I cordially thank you, with the utmost sincerity, for the honour you have conferred upon me - the greatest honour that is possible to confer - by electing me as your first President. I also thank those leaders who have spoken in appreciation of my services and their personal references to me. I sincerely hope that with your support and your co-operation we shall make this Constituent Assembly an example to the world. The Constituent Assembly has got two main functions to perform. The first is the very onerous and responsible task of framing the future constitution of Pakistan and the second of functioning as a full and complete sovereign body as the Federal Legislature of Pakistan. We have to do the best we can in adopting a provisional constitution for the Federal Legislature of Pakistan. You know really that not only we ourselves are wondering but, I think, the whole world is wondering at this unprecedented cyclonic revolution which has brought about the clan of creating and establishing two independent sovereign Dominions in this sub-continent. As it is, it has been unprecedented; there is no parallel in the history of the world. This mighty sub-continent with all kinds of inhabitants has been brought under a plan which is titanic, unknown, unparalleled. And what is very important with regards to it is that we have achieved it peacefully and by means of an evolution of the greatest possible character.
The first and the foremost thing that I would like to emphasize is this: remember that you are now a sovereign legislative body and you have got all the powers. It, therefore, places on you the gravest responsibility as to how you should take your decisions. The first observation that I would like to make is this: You will no doubt agree with me that the first duty of a government is to maintain law and order, so that the life, property and religious beliefs of its subjects are fully protected by the State.
Bribery and corruption. That really is a poison.
A citizen who does black-marketing commits, I think, a greater crime than the biggest and most grievous of crimes.
I want to make it quite clear that I shall never tolerate any kind of jobbery, nepotism or any any influence directly of indirectly brought to bear upon me. Whenever I will find that such a practice is in vogue or is continuing anywhere, low or high, I shall certainly not countenance it.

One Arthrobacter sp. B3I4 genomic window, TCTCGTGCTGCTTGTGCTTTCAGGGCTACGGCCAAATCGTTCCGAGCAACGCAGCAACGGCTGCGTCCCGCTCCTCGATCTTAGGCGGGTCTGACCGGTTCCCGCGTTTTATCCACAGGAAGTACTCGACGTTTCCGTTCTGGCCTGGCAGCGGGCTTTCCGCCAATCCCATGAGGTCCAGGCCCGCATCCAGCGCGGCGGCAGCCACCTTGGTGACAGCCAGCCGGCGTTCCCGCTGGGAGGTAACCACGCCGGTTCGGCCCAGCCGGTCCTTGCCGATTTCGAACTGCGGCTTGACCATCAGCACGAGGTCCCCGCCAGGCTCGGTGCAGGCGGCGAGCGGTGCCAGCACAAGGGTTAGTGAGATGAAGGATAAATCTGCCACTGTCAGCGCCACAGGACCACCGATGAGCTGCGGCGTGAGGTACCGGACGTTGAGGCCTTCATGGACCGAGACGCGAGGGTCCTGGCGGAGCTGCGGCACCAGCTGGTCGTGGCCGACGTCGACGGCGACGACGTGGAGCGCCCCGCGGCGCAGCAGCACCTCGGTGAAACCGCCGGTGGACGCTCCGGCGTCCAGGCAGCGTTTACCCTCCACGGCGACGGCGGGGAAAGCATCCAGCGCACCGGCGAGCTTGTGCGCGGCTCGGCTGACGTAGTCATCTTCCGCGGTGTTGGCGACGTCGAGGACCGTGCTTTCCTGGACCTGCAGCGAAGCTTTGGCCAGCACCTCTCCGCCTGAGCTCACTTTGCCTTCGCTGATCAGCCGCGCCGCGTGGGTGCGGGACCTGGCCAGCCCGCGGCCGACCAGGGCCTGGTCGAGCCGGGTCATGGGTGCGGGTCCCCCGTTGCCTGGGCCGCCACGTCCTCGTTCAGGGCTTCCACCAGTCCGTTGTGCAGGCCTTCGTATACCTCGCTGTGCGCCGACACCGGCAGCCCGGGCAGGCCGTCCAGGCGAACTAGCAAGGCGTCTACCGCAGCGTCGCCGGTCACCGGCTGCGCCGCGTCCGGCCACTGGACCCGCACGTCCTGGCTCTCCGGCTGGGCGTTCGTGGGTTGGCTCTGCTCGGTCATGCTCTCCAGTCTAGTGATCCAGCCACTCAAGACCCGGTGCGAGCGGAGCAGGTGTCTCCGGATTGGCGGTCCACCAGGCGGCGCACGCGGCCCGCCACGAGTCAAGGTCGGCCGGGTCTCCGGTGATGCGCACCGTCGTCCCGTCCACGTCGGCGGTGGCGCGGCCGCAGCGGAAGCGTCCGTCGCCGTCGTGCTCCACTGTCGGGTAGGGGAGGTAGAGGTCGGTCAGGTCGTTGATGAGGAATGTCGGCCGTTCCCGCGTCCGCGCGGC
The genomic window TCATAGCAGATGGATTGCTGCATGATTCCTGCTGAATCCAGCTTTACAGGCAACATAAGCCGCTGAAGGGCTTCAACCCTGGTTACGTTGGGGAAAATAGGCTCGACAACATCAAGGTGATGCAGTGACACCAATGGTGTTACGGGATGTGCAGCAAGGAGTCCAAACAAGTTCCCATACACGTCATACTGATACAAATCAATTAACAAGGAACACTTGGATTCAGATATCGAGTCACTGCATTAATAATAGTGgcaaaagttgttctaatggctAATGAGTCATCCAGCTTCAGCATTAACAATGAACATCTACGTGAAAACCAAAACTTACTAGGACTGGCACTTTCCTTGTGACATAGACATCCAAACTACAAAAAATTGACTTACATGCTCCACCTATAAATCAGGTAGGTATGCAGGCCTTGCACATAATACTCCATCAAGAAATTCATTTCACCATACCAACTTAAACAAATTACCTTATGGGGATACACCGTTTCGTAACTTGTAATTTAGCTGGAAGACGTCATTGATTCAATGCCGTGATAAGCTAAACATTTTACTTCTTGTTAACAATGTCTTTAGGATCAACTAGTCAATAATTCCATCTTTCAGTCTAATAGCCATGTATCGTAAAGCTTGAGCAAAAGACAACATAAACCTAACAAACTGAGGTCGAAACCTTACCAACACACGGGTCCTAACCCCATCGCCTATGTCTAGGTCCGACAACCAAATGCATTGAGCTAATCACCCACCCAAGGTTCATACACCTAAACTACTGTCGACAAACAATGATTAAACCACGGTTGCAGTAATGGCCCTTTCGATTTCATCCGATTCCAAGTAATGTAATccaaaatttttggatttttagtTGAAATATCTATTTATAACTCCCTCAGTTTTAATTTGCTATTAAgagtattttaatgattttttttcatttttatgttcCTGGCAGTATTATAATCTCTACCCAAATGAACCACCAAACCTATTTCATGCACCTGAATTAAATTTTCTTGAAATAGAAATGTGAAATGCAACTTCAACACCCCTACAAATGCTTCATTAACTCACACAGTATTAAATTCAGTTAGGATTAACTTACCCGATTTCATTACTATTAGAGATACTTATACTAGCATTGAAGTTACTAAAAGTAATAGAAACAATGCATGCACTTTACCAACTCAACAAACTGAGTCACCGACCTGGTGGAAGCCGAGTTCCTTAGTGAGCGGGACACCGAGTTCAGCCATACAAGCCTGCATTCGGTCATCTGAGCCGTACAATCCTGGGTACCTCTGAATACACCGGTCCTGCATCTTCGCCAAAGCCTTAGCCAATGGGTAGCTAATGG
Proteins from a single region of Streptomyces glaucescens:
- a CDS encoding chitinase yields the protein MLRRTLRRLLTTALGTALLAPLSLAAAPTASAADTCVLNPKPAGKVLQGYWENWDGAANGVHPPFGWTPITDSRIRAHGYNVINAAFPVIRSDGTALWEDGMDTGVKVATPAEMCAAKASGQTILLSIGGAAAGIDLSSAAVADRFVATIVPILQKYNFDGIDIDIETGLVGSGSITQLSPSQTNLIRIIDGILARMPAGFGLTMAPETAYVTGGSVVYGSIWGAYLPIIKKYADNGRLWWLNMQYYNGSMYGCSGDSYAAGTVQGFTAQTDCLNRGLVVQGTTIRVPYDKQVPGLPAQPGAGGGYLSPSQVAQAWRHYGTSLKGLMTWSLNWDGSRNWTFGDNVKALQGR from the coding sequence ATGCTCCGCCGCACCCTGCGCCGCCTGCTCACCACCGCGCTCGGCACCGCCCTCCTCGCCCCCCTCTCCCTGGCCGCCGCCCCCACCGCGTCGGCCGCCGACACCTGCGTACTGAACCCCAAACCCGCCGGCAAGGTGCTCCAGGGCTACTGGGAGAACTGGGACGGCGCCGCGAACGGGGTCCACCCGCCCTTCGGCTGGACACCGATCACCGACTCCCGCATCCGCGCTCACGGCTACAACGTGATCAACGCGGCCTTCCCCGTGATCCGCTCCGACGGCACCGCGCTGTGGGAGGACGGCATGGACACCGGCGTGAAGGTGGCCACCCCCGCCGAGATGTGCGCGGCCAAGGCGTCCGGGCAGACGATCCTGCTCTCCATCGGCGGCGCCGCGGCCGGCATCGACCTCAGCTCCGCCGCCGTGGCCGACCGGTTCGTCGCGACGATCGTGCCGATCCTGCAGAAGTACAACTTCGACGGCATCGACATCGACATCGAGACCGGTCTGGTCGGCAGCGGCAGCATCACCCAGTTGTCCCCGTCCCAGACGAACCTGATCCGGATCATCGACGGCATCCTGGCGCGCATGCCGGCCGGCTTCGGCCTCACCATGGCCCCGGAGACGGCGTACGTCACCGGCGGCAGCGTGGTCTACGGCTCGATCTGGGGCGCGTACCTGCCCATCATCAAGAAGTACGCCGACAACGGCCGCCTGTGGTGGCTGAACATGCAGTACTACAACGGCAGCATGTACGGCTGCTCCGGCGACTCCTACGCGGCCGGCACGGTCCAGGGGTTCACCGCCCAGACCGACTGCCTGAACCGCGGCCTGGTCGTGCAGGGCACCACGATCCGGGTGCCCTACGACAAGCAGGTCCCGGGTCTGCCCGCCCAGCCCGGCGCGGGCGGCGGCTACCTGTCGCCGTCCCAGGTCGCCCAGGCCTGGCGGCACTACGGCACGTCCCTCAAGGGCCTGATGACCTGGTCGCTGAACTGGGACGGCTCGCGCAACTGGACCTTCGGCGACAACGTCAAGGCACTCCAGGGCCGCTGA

You are free; you are free to go to your temples, you are free to go to your mosques or to any other place or worship in this State of Pakistan. You may belong to any religion or caste or creed that has nothing to do with the business of the State.
Hindus would cease to be Hindus and Muslims would cease to be Muslims, not in the religious sense, because that is the personal faith of each individual, but in the political sense as citizens of the State.
Well, gentlemen, I do not wish to take up any more of your time and thank you again for the honour you have done to me. I shall always be guided by the principles of justice and fairplay without any, as is put in the political language, prejudice or ill-will, in other words, partiality or favouritism. My guiding principle will be justice and complete impartiality, and I am sure that with your support and co-operation, I can look forward to Pakistan becoming one of the greatest nations of the world.
I have received a message from the United States of America addressed to me. It reads:
I have the honour to communicate to you, in Your Excellency's capacity as President of the Constituent Assembly of Pakistan, the following message which I have just received from the Secretary of State of the United States:
On the occasion of of the first meeting of the Constituent Assembly for Pakistan, I extend to you and to the members of the Assembly, the best wishes of the Government and the people of the United States for the successful conclusion of the great work you are about to undertake.
Pages from Quaid e Azam's Diary
Source: Dawn, Independence Day Supplement, August 14, 1999.
Ed Note: We all talk about Jinnah's Pakistan, Here is a brief glimpse into his vision for this country. By far one of the most inspiring yet simple speeches I have ever read. I urge you to take out time and read this. SZ